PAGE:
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A woman gets a Peppa Pig tattoo at Samurai Tattoo studio in Shanghai, China May 3, 2018. Picture taken May 3, 2018. REUTERS/Aly Song - RC1326350E00
Reuters/Aly Song
Looking forward to watching you in the theater.
SPLIT PERSONALITY

A wholesome Peppa Pig, once criticized as too “gangster,” is coming to China’s big screens

Echo Huang
By Echo Huang

Reporter

From our Obsession

Because China

Even small changes in China have global effects.

Thanks to China’s booming live-streaming platforms, the British cartoon character Peppa Pig became China’s internet darling—and not just with toddlers. The cute, chubby piglet has acquired a “gangster” vibe in China, after internet users portrayed the preschool show character wearing rapper-style gold necklaces, and smoking cigars.

That apparently upset the authorities, who worried that such imagery was a bad influence on young people, leading them to stray from mainstream values, such as getting a stable job, according to state media Global Times. The pig was censored on some sites this year, such as live-streaming app Douyin.

Now Peppa looks set to make a big screen debut in China in a more wholesome incarnation. Alibaba Pictures, the film unit of China’s biggest e-commerce company, is co-producing on a film with Entertainment One, Peppa Pig’s rights holder, according to registration information (link in Chinese) with China’s film regulator on Wednesday (Aug.8).

The film will present a family-loving Peppa Pig, similar to her image in the British show. The movie, titled Little Peppa Pig’s New Year tells a story about how two Chinese children spend Chinese Lunar New Year with their parents and grandparents. The two kids are like “Peppa Pig and George (a friend of Peppa), they love each other, family, and life more, after going through things,” read the registration.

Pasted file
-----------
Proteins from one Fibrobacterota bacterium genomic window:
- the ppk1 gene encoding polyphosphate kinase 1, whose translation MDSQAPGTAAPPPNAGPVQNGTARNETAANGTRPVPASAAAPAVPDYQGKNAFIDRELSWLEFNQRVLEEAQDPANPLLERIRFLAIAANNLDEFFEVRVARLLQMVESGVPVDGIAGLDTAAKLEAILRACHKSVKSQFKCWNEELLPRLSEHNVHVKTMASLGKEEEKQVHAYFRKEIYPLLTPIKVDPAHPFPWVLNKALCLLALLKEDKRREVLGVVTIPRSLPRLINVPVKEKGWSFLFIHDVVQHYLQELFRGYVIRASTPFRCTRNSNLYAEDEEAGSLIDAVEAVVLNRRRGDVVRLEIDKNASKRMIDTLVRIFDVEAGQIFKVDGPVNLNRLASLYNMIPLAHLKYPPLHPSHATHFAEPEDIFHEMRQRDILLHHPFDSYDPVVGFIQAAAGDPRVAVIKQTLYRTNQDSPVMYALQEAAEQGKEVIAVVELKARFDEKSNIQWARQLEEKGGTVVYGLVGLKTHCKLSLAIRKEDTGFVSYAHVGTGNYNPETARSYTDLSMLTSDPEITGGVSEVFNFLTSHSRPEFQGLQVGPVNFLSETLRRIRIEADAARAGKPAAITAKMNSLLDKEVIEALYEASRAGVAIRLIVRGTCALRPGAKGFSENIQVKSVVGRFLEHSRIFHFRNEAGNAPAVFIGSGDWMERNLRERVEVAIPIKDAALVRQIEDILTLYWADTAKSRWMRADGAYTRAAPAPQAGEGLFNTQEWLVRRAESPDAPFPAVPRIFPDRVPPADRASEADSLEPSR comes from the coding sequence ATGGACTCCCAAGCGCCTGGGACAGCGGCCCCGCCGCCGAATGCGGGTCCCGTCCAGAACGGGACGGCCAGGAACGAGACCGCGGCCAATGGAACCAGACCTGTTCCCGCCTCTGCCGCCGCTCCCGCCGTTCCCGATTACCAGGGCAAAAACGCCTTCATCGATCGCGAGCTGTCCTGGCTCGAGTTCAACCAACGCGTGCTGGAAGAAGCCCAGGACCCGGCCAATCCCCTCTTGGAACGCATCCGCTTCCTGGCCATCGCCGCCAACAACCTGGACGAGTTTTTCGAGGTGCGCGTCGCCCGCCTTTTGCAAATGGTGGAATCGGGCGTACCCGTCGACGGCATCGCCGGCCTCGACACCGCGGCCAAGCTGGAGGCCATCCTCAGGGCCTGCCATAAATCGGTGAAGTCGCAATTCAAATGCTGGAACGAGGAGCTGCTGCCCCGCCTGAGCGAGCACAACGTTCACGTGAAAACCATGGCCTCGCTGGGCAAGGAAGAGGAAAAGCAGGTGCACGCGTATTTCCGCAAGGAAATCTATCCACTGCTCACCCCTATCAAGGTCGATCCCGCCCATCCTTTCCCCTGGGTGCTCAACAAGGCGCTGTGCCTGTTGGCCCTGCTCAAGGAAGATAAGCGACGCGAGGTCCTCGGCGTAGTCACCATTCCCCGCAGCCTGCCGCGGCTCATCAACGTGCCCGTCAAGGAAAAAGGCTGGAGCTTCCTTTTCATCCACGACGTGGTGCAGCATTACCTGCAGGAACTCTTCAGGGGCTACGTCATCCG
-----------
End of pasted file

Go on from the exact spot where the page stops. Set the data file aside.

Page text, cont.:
Alibaba might be trying to lend a hand to Chinese authorities in its family procreation campaign—the news of the Alibaba Peppa Pig movie comes soon after China released a stamp for the next Chinese Lunar New Year, in early 2019, which will usher in the year of the pig. The stamp shows a pig family with three piglets, and appears to be a signal that China will lift all restrictions on the number of children a family can have. Earlier, before easing the one-child policy that had been in place nearly four decades, China released a stamp showing a mother monkey hugging two baby monkeys.

The domestic film industry often promotes values favored by the ruling Communist Party such as “positive energy” and the importance of family (link in Chinese). Alibaba didn’t immediately respond to requests for more information about the film.

China is also set to get two theme parks featuring the piglet character in Shanghai and Beijing next year, in her non-gangsta persona.

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